Last year I mused that British Quakerism is having an identity crisis. It may be, although I don’t know for certain. More truthfully, it’s me who’s having the identity crisis! I have said to friends in the past, ‘I’m a Quaker depending on which day you ask me’. I’d like to explore this thought a little more.
Am I a Quaker? Well it depends…
In certain respects I feel deeply Quaker. My Quaker identity was cemented largely by the formative experience of worshipping with Edgbaston Friends. I have been in Membership of the Society for ten years. I connect strongly with Quaker literature, with Barclay’s Apology, Thomas Kelly ‘A Testament of Devotion’, Doug Gwyn’s ‘Apocalypse of the Word’ and Patricia Loring’s ‘Listening Spirituality’ at the top of my ‘Quaker-essentials’ reading list. I have experienced profound instances of corporate worship. I see the Quaker tradition as an expression of the non-violent Way of Jesus, stressing direct experience of the Living Christ, with a history of speaking Truth to Power, confronting the inherent violence of the powers and principalities with the gospel of the Prince of Peace.
This all said, certain things suggest that I might not be as Quaker as I think. I have journeyed beyond the formal British Quaker community for several significant things, such as my religious education (in particular study of Christianity and the Bible) and spiritual direction. I chose to celebrate my marriage in a hybrid ceremony of our own devising, without input from my local Quaker Meeting.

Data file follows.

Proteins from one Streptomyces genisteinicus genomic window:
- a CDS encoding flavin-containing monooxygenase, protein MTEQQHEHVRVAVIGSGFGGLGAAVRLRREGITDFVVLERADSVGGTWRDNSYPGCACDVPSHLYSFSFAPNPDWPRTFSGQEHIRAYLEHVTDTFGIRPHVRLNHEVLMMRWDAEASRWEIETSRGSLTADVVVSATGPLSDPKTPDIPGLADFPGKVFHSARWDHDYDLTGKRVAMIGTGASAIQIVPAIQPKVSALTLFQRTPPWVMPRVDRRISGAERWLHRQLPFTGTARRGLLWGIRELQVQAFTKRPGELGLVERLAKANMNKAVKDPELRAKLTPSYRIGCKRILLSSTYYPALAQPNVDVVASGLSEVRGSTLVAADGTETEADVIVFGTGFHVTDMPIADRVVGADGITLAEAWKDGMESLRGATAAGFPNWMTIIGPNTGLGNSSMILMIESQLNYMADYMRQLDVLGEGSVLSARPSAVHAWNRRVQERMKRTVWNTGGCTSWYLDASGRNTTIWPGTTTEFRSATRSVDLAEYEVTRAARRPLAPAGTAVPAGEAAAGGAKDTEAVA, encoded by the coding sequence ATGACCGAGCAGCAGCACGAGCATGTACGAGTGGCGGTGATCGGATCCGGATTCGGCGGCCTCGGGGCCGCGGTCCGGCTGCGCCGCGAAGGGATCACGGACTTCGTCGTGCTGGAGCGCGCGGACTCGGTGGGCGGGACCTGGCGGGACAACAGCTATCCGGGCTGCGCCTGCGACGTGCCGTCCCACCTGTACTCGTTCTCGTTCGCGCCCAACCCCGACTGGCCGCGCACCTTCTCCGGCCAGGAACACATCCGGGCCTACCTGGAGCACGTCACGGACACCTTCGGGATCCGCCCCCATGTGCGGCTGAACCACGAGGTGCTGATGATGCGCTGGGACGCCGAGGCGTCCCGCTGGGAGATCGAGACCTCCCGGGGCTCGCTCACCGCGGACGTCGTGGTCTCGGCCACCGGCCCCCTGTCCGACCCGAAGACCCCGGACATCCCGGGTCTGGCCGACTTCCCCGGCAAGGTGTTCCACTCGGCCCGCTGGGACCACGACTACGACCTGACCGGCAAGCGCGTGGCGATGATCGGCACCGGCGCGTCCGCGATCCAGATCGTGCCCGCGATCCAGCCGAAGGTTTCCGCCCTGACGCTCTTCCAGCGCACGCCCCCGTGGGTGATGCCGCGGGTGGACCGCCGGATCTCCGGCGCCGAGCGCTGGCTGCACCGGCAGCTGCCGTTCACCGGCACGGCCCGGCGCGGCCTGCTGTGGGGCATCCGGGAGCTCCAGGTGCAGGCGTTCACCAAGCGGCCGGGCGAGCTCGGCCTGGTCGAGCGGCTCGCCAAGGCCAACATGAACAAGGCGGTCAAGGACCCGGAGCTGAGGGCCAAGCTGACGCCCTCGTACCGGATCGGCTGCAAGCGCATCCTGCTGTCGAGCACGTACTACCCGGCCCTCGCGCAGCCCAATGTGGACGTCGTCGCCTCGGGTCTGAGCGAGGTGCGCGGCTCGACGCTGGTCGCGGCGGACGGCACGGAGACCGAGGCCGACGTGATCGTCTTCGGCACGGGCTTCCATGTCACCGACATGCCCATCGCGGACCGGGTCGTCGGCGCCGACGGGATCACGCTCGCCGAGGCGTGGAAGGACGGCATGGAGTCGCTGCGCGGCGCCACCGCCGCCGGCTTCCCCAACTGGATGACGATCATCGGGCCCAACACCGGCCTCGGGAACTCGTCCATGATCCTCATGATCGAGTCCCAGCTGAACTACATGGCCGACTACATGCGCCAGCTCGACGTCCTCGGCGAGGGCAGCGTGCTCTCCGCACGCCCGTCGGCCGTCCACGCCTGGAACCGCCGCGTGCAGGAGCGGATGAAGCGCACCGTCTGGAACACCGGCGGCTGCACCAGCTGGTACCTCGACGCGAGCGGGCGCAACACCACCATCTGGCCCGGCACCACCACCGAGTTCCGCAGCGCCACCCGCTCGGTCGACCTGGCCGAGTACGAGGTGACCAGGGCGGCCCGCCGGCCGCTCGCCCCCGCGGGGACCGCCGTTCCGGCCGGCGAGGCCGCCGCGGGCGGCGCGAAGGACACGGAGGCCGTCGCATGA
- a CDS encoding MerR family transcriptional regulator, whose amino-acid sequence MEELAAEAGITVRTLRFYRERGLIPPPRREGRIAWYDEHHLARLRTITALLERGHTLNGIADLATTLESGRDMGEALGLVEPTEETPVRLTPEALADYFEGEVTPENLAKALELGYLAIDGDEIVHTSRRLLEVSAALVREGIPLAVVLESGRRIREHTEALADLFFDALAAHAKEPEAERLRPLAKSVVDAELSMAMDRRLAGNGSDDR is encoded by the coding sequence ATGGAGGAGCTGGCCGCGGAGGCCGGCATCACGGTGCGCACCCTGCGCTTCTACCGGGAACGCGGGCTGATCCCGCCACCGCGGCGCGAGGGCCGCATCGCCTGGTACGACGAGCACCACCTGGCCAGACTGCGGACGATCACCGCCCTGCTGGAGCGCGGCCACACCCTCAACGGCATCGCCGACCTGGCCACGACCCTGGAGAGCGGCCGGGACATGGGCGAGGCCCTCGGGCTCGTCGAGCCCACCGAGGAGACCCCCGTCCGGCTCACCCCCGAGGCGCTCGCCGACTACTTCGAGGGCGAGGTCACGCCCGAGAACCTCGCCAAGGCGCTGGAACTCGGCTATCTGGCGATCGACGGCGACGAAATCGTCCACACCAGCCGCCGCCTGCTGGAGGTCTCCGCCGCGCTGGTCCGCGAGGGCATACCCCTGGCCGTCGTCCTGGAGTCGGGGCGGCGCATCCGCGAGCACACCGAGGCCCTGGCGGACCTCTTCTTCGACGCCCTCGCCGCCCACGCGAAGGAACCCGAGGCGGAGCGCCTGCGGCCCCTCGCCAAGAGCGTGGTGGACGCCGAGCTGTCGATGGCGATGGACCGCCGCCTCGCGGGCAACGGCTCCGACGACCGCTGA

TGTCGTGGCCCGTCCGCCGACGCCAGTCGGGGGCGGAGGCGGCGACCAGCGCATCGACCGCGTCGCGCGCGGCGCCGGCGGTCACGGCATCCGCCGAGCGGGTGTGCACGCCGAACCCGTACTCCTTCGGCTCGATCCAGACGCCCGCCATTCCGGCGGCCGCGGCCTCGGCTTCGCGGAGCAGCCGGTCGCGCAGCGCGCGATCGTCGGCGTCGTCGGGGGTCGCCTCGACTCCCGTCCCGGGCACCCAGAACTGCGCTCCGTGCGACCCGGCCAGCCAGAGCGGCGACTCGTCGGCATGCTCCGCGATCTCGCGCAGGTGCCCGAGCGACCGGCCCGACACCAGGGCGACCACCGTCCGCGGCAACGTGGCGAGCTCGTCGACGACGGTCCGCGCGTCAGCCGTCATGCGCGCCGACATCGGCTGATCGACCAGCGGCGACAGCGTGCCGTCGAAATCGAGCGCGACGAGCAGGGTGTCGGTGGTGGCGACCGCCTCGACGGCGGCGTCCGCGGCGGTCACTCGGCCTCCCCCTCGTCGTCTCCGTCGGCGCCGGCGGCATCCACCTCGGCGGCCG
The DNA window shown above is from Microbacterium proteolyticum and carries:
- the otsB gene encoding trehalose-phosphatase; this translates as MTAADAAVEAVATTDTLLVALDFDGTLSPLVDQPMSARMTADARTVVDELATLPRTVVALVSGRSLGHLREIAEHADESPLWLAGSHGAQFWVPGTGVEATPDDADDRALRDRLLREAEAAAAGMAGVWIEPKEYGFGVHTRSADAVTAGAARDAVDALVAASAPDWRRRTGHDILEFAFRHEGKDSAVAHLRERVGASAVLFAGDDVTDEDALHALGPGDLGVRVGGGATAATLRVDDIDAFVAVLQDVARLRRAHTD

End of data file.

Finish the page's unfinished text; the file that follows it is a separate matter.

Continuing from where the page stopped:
Locating our Quaker identity
Largely, we form out identities by comparing ourselves with those around us. If I compare myself with the majority of Quakers worldwide the answer is a definite yes, I am a Quaker. But what if I compare myself with British Quakers?
Very recently Junior Yearly Meeting (JYM), the formal gathering of Quaker youth aged 15 to 18, closed their epistle with this statement: ‘Quakerism doesn’t just let you believe what you want, but helps you believe what you want, allowing us to interpret Quakerism for ourselves’. I feel this is a ‘Quaker Fish Tank‘ sentiment of the highest order, but how seriously should we take it? Membership of the Society is not a requirement for attendance of JYM. How many of those involved in drafting and approving the epistle are in Membership? I don’t know, but if the numbers of Members are small, it is to be expected that they will sometimes misunderstand, in this case significantly, the nature of the Quaker tradition. This then raises questions about the state of Quaker religious education, which I won’t go into now.
But do these sentiments extend beyond JYM? I have heard sufficiently solipsistic ideas expressed frequently enough to suggest that this is so. Perhaps my interpretation of Quakerism is based on what British Quakerism used to be (or at least what I think it used to be) and not what it is developing into, or is now.
So the question remains – where does my Quaker identity reside? In my relationships with other Quakers? In past spiritual experiences? Formally, in my membership of an Area Meeting, and attendance at a Local Meeting? In a Quakerism that is no longer practiced in this country? I’d be very interested to know why other Quakers identify as such.
But does it matter?
Does it matter? No, in that I’ve seen the Way of Jesus travelled by people of many different labels, both of the church visible and church invisible in Barclay’s terms. It may also be the case that my concerns on the direction of popular Quaker thinking are misplaced and I’m worrying about nothing, although I think this unlikely.